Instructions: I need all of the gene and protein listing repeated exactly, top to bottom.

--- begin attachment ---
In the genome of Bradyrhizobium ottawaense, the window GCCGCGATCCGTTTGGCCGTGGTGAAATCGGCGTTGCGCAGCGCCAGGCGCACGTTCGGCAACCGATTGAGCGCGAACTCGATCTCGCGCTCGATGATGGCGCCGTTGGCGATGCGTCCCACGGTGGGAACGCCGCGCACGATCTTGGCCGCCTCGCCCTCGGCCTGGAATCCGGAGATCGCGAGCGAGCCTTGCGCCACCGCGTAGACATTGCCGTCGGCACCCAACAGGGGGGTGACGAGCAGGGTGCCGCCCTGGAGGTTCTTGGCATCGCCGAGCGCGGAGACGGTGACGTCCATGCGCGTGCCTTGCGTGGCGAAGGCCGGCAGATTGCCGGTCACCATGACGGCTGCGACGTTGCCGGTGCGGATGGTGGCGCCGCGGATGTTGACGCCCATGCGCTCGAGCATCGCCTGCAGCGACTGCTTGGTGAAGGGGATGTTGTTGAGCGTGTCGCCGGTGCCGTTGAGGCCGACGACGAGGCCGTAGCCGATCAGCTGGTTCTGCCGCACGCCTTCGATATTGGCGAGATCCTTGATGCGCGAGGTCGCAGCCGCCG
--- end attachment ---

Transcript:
In the genome of Bradyrhizobium ottawaense, the window GCCGCGATCCGTTTGGCCGTGGTGAAATCGGCGTTGCGCAGCGCCAGGCGCACGTTCGGCAACCGATTGAGCGCGAACTCGATCTCGCGCTCGATGATGGCGCCGTTGGCGATGCGTCCCACGGTGGGAACGCCGCGCACGATCTTGGCCGCCTCGCCCTCGGCCTGGAATCCGGAGATCGCGAGCGAGCCTTGCGCCACCGCGTAGACATTGCCGTCGGCACCCAACAGGGGGGTGACGAGCAGGGTGCCGCCCTGGAGGTTCTTGGCATCGCCGAGCGCGGAGACGGTGACGTCCATGCGCGTGCCTTGCGTGGCGAAGGCCGGCAGATTGCCGGTCACCATGACGGCTGCGACGTTGCCGGTGCGGATGGTGGCGCCGCGGATGTTGACGCCCATGCGCTCGAGCATCGCCTGCAGCGACTGCTTGGTGAAGGGGATGTTGTTGAGCGTGTCGCCGGTGCCGTTGAGGCCGACGACGAGGCCGTAGCCGATCAGCTGGTTCTGCCGCACGCCTTCGATATTGGCGAGATCCTTGATGCGCGAGGTCGCAGCCGCCG